If you follow a paleo or gluten-free diet, there's a good chance you've stumbled upon recipes that call for blanched almond flour, which is a common grain-free substitute for white flour. Blanched almond flour (which is made from ground blanched almonds) is frequently used in foods like gluten-free pancakes and vegan cheese, as well as numerous other baked goods. But what are blanched almonds, and why does it matter whether or not we use blanched almond flour? Regular almonds and almond flour can be used instead of blanched, but this will affect the aesthetics, taste, and nutrition of the dish you're making. If you only have regular almonds on hand, though, it's easy to make blanched almonds on your own.

What Are Blanched Almonds?

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Blanched almonds are almonds that have been briefly boiled in order to remove the skins. There's not much difference between blanched and unblanched almonds, so they can be substituted for each other in the same amounts. There are a few reasons to remove the skins, though.

First of all, there's aesthetics. Brown almond skins can affect the overall look of the dish. Flecks of almond skin in almond flour, for example, may not look nice when you want even-colored macaron shells. Plus, blanched almonds can add a pop of color to a vegetable dish.

The second reason is for taste. Almond skins contain tannins. Tannins are astringent compounds, meaning they cause a dry feeling in the mouth due to the way they react with proteins in saliva. These compounds are also responsible for the feeling of dryness in black tea and wine. By removing the skins, you can remove the astringency and bitterness from a dish, leading to a cleaner flavor and mouthfeel. 

Third, the skins of almonds have some effect on nutrition. As mentioned before, almond skins are a source of tannins, and tannins can affect nutrient absorption in the body. However, human bodies are perfectly capable of digesting almonds with skins, and there are no scientific studies to show that eating almond skins is particularly detrimental. 

How to Blanch Almonds

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Blanching almonds only takes a few minutes. In order to properly blanch almonds, boil a pot of water over high heat and measure out the amount of raw, unsalted almonds you want to blanch. Set aside a bowl of ice water large enough to submerge the almonds.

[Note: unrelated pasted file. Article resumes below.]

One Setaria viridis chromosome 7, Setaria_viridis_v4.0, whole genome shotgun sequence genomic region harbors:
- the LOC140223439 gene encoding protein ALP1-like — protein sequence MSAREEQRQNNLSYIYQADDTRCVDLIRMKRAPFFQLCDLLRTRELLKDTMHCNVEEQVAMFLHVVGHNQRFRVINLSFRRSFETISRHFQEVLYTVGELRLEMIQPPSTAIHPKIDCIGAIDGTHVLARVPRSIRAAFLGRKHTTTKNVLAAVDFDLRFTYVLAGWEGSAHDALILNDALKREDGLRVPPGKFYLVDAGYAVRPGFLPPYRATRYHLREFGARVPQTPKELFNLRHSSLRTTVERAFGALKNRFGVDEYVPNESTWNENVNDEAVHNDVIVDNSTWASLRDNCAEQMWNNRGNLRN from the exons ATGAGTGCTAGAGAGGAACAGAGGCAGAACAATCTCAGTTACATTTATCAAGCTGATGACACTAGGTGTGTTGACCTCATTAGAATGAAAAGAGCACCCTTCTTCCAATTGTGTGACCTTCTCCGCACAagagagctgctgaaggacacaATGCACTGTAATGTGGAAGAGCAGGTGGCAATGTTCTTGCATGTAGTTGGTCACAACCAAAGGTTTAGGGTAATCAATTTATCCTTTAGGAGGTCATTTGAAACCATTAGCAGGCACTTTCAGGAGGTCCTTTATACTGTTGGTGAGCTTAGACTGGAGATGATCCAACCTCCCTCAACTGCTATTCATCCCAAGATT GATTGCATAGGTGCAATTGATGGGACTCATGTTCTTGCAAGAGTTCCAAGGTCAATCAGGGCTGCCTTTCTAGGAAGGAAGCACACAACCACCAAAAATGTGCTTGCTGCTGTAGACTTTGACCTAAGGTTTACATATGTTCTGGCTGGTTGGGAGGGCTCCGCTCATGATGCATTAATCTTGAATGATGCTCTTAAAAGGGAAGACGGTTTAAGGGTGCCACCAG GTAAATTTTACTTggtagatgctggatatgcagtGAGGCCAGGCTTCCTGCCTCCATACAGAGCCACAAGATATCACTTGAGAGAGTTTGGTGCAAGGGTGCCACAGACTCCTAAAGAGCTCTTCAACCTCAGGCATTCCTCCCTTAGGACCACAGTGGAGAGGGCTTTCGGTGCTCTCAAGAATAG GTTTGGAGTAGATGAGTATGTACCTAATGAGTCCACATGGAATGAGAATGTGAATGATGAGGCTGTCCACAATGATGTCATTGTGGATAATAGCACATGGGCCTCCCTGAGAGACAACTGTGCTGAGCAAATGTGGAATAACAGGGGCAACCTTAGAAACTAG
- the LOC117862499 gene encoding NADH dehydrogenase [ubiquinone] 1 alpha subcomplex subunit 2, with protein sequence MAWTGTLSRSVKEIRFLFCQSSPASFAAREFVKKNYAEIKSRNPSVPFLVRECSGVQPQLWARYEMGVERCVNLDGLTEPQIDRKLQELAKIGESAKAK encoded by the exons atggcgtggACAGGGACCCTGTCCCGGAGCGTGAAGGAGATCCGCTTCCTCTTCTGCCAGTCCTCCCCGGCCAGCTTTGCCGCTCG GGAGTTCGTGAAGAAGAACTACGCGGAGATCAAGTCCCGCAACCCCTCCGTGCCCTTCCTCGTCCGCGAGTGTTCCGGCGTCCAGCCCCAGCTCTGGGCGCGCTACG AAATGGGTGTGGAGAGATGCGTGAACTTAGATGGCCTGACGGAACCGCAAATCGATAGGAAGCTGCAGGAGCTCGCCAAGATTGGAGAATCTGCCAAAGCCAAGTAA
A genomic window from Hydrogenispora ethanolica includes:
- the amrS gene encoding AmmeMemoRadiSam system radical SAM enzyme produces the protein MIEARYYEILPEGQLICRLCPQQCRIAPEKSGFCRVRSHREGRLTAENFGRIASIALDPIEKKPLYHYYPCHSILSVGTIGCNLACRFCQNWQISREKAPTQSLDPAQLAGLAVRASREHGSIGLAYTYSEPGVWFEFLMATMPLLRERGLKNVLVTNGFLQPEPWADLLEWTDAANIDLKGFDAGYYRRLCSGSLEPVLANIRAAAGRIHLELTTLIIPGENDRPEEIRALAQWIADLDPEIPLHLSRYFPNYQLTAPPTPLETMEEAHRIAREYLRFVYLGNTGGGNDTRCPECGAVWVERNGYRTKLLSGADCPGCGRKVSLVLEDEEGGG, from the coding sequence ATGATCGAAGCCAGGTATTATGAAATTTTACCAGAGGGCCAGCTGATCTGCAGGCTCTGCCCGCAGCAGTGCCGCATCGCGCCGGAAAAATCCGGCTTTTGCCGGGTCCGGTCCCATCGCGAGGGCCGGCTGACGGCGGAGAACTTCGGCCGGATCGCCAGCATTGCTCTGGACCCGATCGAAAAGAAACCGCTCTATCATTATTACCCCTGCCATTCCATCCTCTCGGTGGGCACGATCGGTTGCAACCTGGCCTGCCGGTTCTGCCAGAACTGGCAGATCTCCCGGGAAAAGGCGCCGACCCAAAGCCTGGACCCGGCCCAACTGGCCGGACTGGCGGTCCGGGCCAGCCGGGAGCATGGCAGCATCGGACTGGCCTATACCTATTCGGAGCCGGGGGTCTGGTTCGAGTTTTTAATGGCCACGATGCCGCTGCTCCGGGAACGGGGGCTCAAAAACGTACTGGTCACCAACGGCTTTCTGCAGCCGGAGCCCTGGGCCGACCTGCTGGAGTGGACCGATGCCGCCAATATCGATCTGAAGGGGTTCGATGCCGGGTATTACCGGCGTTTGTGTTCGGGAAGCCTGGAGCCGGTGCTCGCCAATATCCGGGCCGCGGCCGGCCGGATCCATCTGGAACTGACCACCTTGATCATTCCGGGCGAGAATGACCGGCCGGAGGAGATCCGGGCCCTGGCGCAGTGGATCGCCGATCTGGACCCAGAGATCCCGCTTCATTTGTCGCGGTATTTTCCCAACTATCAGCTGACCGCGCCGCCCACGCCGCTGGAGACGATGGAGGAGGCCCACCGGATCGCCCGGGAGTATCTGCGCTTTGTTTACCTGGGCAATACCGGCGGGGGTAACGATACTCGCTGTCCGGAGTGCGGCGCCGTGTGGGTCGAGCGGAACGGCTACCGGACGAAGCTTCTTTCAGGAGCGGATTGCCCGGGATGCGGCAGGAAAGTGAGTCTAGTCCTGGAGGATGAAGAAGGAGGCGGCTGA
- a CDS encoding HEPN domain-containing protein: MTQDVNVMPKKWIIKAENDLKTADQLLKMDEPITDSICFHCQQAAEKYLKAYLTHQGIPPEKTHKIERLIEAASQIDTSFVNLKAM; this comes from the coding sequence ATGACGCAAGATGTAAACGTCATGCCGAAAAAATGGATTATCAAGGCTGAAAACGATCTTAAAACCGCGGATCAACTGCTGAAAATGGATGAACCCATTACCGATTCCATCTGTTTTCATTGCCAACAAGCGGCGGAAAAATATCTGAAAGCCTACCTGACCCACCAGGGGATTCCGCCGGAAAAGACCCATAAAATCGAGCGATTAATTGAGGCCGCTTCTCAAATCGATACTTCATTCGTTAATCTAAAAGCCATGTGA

When the water comes to a boil, add the almonds and boil for exactly one minute. Do NOT leave the pot at this point. Overboiling your almonds will turn them rubbery and soft. As the almonds boil, the water will start to turn brown as the tannins in the skin leach out.

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Strain the almonds from the hot water and place them in the bowl of ice water. Wait a few moments for the almonds to be cool enough to handle. The skins should feel a little loose around the nut.

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Now is the fun part! To remove the skin, pinch an almond and squeeze it until the nut pops out from the skin. Make sure you don't squeeze too hard or else it'll go flying across the room. It might take a bit of scraping to remove stubborn skins. Set the peeled almond aside, and repeat this for each almond. 

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Once all the skins have been removed, spread your blanched almonds on a plate or a cookie sheet to dry. At this point I like to toast them just in case they've become a little rubbery.

#SpoonTip: To add flavor and crunch to almonds, toast them in a 350ºF oven on a ungreased, rimmed baking sheet for 5-10 minutes.

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Once dry, blanched almonds are ready to use in whatever recipe that calls for them. You can chop blanched almonds up, grind them in a food processor or blender to make almond flour, or eat them whole for snacking. Try using blanched almonds to infuse oil, make gluten-free pumpkin bread, garnish salads, or make a paleo breading for chicken. So now whenever you see blanched almonds or blanched almond flour in a recipe, you'll know exactly what to do.